By ANALEZA WALKER and DAVID STRUETT
A report accusing City Colleges of inflating graduation numbers has become a lightning rod for opinions.
Some are defending the school as doing the best it can for students, and others are using the report to blame City Colleges for Chicago-style corruption.
The report, published by Crain’s Chicago Business and the Better Government Association (BGA), claims that City Colleges of Chicago inflated its graduation numbers by using the following practices: relaxing degree requirements, relying on the relatively uncommon but more easily acquired Associates in General Studies degree, issuing double degrees, and issuing “retroactive” degrees, even to students who have not studied at City Colleges since the 1990s.
The article, titled “A degree? Easy. Getting an education? That's another story”, was published Nov. 1.
Accused of “boosting metrics” to make the “Reinvention” of City Colleges seem successful, Chancellor Juan Salgado fired back at what he called “an unfortunate report” that “goes too far.”
“A report like this can undermine the hard work of City Colleges faculty, staff and students,” Salgado wrote in an email to students and staff.
City Colleges of Chicago claims that its policies for graduation requirements and retroactive degrees have always been within the limits of the Illinois Community College Board (ICCB). Any relaxing of degree requirements in the past was a result of legally reflecting statewide policies, the school claimed.
Instead of attacking the validity of the article’s facts, Salgado and CCC responded to the tone of the article. The report is “disregarding the real impact of the multitude of reforms that City Colleges put into place,” Salgado wrote.
Conferring degrees to everyone who was eligible, even retroactively, was in line with a national trend to “award credit when credit is due,” the college wrote in response to BGA’s questions.
“Rather than leaving CCC with no degree, students have an associates degree under their belt that they rightfully earned and which they” can earn more at a job, CCC wrote.
Several instructors at Harold Washington offered their opinions of the article, with some brushing aside its claims.
“People are going to just believe what they hear [and] jump on the bandwagon,” English professor Donyel Williams said about the article. “Me, personally, I don’t feel threatened or challenged.”
Other professors, who asked not to be named, said the issue rested with the administration and not faculty.
One instructor was unsure if the article’s info was true, but said the narrative fit into CCC’s history of questionable policies.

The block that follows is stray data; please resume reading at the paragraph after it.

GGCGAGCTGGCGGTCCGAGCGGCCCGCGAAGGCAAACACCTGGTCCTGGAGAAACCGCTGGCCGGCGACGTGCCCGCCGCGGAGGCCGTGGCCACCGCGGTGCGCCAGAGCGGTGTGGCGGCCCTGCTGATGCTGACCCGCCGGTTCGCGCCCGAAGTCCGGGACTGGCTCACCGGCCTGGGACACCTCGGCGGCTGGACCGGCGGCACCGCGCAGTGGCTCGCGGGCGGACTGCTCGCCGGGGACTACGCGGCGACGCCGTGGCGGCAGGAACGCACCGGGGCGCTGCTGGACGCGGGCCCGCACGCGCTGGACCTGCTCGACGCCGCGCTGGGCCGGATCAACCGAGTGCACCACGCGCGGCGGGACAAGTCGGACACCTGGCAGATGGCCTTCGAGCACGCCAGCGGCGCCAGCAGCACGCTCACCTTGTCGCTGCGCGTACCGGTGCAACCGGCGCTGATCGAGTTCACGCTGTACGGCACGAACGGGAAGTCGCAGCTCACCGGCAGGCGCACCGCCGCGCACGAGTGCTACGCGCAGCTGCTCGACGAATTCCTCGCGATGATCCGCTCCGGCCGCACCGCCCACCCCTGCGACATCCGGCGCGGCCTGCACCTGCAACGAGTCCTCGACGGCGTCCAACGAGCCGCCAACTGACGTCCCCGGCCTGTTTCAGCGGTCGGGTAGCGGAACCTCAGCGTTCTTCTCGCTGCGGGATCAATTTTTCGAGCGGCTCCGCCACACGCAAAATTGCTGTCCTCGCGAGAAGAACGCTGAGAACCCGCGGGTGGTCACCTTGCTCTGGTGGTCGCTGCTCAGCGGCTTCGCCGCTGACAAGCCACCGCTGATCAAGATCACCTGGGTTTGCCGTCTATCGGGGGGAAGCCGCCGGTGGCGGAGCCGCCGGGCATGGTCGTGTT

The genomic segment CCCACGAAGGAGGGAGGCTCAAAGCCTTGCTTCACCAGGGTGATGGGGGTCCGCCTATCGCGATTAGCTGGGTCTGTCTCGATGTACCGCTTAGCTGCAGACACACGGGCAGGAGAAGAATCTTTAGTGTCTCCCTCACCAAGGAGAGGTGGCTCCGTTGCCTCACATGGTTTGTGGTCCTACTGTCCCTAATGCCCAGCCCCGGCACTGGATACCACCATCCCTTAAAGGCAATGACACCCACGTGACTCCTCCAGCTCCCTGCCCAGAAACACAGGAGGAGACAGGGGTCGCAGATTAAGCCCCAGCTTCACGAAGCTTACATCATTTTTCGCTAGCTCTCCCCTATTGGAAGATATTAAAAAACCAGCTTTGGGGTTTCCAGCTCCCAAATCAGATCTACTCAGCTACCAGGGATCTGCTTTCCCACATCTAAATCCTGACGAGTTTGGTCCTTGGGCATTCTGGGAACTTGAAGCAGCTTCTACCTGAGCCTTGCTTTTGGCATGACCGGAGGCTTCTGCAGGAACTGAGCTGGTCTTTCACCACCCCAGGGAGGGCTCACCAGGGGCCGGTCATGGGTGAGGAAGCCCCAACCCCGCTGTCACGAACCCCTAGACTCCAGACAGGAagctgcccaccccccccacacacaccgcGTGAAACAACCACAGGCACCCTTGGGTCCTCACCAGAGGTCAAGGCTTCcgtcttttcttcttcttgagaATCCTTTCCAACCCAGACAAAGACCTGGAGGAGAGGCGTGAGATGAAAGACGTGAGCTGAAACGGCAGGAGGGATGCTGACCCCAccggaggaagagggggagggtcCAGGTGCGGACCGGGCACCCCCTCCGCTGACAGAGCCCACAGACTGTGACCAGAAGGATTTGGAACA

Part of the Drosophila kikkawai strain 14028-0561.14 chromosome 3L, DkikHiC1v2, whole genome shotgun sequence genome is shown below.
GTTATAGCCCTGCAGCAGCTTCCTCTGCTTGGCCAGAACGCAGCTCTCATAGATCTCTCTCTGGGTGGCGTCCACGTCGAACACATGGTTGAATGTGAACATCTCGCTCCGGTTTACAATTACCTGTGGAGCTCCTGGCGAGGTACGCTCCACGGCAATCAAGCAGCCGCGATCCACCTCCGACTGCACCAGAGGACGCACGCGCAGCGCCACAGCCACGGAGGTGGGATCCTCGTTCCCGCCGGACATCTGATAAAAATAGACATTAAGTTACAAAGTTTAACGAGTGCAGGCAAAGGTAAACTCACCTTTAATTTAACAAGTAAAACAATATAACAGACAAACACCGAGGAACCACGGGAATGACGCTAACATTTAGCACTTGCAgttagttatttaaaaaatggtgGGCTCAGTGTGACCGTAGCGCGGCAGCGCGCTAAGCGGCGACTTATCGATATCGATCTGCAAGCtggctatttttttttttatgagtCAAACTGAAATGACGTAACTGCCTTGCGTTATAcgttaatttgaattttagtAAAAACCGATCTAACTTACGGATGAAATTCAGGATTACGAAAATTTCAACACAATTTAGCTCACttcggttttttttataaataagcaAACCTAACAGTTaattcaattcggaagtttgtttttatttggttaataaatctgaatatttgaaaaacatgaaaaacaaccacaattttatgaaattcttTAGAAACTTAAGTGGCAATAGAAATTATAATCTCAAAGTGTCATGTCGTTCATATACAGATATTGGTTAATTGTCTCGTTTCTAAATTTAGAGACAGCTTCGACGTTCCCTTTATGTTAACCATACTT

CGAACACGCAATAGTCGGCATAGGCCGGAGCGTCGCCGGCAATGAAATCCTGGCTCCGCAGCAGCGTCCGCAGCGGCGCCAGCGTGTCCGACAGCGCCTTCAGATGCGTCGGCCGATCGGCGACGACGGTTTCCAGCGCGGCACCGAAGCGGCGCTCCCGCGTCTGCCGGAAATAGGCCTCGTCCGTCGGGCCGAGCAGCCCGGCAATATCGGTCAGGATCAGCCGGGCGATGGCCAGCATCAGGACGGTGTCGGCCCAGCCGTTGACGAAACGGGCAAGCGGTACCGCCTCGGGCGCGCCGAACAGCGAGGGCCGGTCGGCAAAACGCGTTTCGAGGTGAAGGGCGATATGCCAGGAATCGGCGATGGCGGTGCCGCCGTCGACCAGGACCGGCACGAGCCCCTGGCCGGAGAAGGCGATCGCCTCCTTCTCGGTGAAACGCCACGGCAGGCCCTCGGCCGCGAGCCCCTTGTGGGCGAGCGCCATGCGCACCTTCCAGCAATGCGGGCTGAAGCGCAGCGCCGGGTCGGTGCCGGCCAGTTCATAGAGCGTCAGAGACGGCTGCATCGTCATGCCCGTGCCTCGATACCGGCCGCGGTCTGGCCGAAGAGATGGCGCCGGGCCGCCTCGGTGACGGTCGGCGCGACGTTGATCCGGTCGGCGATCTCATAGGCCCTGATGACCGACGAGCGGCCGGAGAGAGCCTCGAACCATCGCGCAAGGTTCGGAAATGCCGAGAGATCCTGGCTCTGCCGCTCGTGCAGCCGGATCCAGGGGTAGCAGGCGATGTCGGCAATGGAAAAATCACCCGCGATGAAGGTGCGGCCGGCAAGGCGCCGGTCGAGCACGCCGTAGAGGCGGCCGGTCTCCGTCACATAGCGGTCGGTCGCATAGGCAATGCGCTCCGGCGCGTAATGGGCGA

Faculty Council blamed the administration for bending the rules to manufacture graduation rates.
The problem of cooking the numbers goes back to the previous administration under Cheryl Hyman’s command, Faculty Council President Jennifer Alexander said.
“Faculty have long known that the last administration manipulated the data,” Alexander said in response to the article. “It had little to do with helping students and more to do with driving their agenda.”
That agenda was to give the impression of the success of Reinvention, Alexander wrote in a Faculty Council letter to the Chancellor and Provost, dated Nov. 10.
To the defenders of the school who claim nothing illegal happened, Alexander points to the lawsuit on behalf of the Better Government Association for detailed CCC degree records that the school refused to release.
“What is legal and what is right are not always the same thing,” Alexander said. “Why do we have to file a lawsuit for the information if it’s all fine?”
Teachers Union President Tony Johnston sent an open letter to Salgado Nov. 13 blasting him for brushing aside the concerns of the report. Johnston compared Salgado to Trump in the way he dismissed the news.
“Our democracy is thus deeply threatened by such dismissals of serious journalism, and we hope you will not engage in this kind of dismissiveness,” Johnston wrote.
The Union letter copied the Faculty Council’s response and added a call for transparency.
“We want to see real, systemic change on behalf of City College students and the communities our colleges serve,” Johnston wrote. “This can only begin, however, with serious consideration, in an open meeting, of the charges and claims made by BGA.”
But the college has its own supporters who see the push for degrees as more good than bad.
City Colleges “is operating within [ICCB’s] standards,” ICCB Executive Director Karen Hunter Anderson wrote in a Crain’s op-ed responding to the BGA report.
She defended CCC for helping Illinois strive for its goal of having 60 percent of adults hold a postsecondary degree by 2025. Since degrees have economic value for students, CCC ought to use degree audits and reverse transfer policies to expand those degree conferrals, she wrote.
City Colleges has pushed back on BGA’s critical story and has sent multiple emails to faculty and students, asking for them to write Crain’s to “share the City Colleges student successes” and to post to social media with the hashtag “#cccsuccess”.